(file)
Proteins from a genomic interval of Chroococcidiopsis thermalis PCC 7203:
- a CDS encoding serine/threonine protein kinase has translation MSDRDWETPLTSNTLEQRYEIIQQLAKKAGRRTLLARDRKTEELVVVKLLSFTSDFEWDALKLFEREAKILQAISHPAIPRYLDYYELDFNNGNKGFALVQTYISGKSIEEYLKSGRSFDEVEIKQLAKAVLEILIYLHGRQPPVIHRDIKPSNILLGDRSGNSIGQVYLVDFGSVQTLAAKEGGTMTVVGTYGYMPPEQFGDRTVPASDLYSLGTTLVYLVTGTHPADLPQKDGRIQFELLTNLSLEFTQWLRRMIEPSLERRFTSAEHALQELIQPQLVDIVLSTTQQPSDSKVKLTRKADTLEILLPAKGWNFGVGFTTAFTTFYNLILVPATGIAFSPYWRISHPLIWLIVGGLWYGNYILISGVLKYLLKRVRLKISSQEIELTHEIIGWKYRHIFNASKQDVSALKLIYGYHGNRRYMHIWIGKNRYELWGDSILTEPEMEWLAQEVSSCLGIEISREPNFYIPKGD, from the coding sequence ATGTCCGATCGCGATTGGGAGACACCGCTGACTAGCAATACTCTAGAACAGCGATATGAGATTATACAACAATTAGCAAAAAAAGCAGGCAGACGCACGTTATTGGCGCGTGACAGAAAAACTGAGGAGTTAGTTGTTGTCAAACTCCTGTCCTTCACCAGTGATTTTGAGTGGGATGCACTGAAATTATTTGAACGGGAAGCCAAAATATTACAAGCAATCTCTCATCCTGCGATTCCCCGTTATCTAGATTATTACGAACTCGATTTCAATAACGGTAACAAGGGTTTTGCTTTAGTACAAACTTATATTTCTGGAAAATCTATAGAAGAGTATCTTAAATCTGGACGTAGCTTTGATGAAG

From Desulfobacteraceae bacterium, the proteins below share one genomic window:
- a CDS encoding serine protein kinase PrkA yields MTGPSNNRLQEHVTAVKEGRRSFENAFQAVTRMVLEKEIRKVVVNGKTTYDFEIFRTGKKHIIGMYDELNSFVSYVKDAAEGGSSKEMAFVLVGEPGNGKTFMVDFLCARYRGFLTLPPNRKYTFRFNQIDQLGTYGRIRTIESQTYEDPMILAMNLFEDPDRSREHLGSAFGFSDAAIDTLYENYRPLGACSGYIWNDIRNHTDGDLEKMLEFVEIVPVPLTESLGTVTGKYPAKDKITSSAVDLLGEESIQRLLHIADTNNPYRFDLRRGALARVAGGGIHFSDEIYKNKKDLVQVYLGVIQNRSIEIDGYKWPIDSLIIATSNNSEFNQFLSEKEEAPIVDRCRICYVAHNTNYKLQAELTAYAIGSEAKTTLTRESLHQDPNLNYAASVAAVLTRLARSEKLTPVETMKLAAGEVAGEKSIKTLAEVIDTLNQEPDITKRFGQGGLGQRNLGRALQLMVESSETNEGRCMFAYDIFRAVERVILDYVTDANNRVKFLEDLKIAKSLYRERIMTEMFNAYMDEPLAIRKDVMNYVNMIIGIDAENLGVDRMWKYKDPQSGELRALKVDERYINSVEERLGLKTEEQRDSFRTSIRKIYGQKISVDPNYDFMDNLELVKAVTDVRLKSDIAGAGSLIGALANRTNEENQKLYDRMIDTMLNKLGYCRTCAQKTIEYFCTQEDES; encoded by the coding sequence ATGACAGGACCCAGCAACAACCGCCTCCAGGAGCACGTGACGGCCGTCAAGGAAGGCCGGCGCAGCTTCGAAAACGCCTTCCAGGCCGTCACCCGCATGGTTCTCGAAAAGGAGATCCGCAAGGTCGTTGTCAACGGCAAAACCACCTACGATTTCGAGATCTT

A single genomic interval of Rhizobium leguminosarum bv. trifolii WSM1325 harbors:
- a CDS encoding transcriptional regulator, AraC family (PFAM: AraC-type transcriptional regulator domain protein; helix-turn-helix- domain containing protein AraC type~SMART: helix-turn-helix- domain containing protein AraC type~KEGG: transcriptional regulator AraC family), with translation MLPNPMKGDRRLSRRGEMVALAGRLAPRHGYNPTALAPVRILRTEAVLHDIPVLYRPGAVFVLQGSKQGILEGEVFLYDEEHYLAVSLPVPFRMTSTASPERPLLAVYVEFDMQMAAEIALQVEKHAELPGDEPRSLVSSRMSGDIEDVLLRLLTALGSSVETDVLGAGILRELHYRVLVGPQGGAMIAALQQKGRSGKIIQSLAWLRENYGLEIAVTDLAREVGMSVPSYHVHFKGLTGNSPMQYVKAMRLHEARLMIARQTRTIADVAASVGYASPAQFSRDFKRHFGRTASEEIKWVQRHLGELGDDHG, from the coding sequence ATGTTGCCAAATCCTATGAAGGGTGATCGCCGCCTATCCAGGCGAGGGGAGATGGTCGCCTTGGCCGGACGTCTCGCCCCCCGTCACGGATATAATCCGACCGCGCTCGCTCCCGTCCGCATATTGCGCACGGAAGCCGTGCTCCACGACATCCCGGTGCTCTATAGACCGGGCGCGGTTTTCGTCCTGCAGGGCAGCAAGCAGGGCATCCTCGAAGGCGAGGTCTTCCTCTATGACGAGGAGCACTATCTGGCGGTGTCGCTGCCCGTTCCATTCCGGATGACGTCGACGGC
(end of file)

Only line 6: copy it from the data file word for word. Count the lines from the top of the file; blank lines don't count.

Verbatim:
- a CDS encoding transcriptional regulator, AraC family (PFAM: AraC-type transcriptional regulator domain protein; helix-turn-helix- domain containing protein AraC type~SMART: helix-turn-helix- domain containing protein AraC type~KEGG: transcriptional regulator AraC family), with translation MLPNPMKGDRRLSRRGEMVALAGRLAPRHGYNPTALAPVRILRTEAVLHDIPVLYRPGAVFVLQGSKQGILEGEVFLYDEEHYLAVSLPVPFRMTSTASPERPLLAVYVEFDMQMAAEIALQVEKHAELPGDEPRSLVSSRMSGDIEDVLLRLLTALGSSVETDVLGAGILRELHYRVLVGPQGGAMIAALQQKGRSGKIIQSLAWLRENYGLEIAVTDLAREVGMSVPSYHVHFKGLTGNSPMQYVKAMRLHEARLMIARQTRTIADVAASVGYASPAQFSRDFKRHFGRTASEEIKWVQRHLGELGDDHG, from the coding sequence ATGTTGCCAAATCCTATGAAGGGTGATCGCCGCCTATCCAGGCGAGGGGAGATGGTCGCCTTGGCCGGACGTCTCGCCCCCCGTCACGGATATAATCCGACCGCGCTCGCTCCCGTCCGCATATTGCGCACGGAAGCCGTGCTCCACGACATCCCGGTGCTCTATAGACCGGGCGCGGTTTTCGTCCTGCAGGGCAGCAAGCAGGGCATCCTCGAAGGCGAGGTCTTCCTCTATGACGAGGAGCACTATCTGGCGGTGTCGCTGCCCGTTCCATTCCGGATGACGTCGACGGC